Pride and Fear on Christmas Eve
So this afternoon my mother asked me to go out and pick up a couple items at Extra Foods, because she and my dad were busy still preparing things for tonight, when our family celebration begins. We needed more egg nog (because I had drunk up the rest after lunch with some Baccardi, but it was after noon so it was ok to start), a can of plum tomatoes, and 2L of mineral water. So I ventured out into the snowblinding streets to collect the items and bring them back. Unfortunately the few minutes I had to spend at Extra Foods was really depressing. Instead of the classical Christmas choral music that was playing at our house, I was forced to endure the tinned sound of obnoxious pop holiday crooning. Strike one. Secondly, the mindless suburbanites were out and about collecting their last minute items that are integral to their Christmas celebrations. Important things like 8 2L Pepsis, nachos and tacky magazines and tabloids. The sight of these people horribly frightened me. I never ever want to become some tacky suburbanite, taking my only joy in a cheap domestic beer and football on a Sunday afternoon, or valuing my worth entirely on how nice my car is compared with my neighbors while I raise spoiled selfish brats who are likely smoking meth in Ernest Lindner park. It was a horrifying mix of fear of what one can become, and pride in one's own way of life. I quickly bought the items and hurried home to my family.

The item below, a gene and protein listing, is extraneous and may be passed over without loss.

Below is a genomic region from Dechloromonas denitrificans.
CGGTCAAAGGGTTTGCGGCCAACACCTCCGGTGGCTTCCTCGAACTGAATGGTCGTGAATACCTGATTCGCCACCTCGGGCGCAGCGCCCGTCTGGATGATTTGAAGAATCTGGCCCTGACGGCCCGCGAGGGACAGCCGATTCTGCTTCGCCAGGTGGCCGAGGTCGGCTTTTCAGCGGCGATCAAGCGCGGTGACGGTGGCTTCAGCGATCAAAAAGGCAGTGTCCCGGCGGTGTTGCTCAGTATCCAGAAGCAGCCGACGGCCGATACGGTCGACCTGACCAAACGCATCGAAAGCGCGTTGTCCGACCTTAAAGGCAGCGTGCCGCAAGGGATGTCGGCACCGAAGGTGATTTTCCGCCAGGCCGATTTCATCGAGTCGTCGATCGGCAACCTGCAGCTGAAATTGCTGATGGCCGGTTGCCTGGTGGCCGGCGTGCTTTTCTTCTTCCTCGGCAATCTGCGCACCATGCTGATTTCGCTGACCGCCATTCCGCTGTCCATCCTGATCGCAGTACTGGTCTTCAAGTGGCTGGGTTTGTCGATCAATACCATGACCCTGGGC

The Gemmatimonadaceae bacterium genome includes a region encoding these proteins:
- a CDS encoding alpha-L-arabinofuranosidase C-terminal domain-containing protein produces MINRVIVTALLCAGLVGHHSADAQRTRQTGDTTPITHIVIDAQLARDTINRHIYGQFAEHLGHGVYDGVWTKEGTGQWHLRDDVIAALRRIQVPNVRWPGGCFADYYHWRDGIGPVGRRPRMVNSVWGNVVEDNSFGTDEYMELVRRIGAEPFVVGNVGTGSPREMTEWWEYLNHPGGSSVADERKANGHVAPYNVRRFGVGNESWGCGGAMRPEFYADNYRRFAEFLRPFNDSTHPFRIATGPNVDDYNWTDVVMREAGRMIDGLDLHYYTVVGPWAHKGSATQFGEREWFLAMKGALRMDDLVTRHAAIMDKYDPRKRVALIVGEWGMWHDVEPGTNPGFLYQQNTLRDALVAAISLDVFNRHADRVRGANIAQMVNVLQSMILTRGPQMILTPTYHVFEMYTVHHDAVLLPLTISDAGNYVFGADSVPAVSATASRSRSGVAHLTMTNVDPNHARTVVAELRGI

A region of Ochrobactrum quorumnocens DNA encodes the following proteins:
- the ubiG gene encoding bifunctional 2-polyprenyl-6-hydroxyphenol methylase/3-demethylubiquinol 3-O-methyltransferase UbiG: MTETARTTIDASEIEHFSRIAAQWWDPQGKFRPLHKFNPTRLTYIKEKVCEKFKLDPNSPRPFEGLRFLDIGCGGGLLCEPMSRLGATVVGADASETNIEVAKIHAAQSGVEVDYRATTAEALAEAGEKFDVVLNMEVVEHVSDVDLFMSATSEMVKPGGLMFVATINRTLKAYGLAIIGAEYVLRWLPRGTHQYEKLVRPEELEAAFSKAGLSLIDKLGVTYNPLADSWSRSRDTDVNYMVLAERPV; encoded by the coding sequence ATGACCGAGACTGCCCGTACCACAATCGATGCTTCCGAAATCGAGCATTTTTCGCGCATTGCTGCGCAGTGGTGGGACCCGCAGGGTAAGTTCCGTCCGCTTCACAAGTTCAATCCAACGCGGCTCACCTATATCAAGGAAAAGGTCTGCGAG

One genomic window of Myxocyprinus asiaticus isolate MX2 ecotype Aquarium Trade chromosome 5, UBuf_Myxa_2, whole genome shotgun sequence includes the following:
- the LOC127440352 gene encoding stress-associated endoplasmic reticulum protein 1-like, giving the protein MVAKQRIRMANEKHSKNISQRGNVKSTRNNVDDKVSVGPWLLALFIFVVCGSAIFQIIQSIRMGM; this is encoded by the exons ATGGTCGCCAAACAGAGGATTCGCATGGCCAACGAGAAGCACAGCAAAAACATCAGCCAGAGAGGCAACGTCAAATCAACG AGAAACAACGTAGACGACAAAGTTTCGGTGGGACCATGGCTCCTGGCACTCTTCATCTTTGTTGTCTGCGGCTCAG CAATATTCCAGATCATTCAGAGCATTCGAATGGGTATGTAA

As much as I sometimes complain about my family, I really do love them and enjoy the traditions that we have built up. Our keeping of Christmas is a mix of things, my Swedish and German heritage, our love of literature and film, our religious experience, etc. Tonight we begin by going to a Christmas Eve service, then we come home to a Scandinavian-flavoured meal involving flatbread, potatoes, pickled herring, and such, similar to the ones my grandmother in Edmonton would make for the family there before Christmas Eve services. You have to remember that me and Anton love movies, so we've incorporated the viewing of film into our Christmas traditions. After the meal, and a few cups of coffee, we retire to the family room to watch the 1951 version of A Christmas Carol starring the incomparable Alastair Sim. To me, he is the quintessential Scrooge. After that, we generally open one of our gifts, in keeping with my dad's Swedish roots, and then retire to bed "while visions of sugar plums dance in our heads." Well, actually, not really. I'm not even sure what a "sugar plum" is, but either way, it's a good night and one that I look forward to all year. It gives me pride in my family, and pride in who I am, and despite my rantings earlier, I really think Christmas does give me a feeling of what humanity is capable of at least once a year.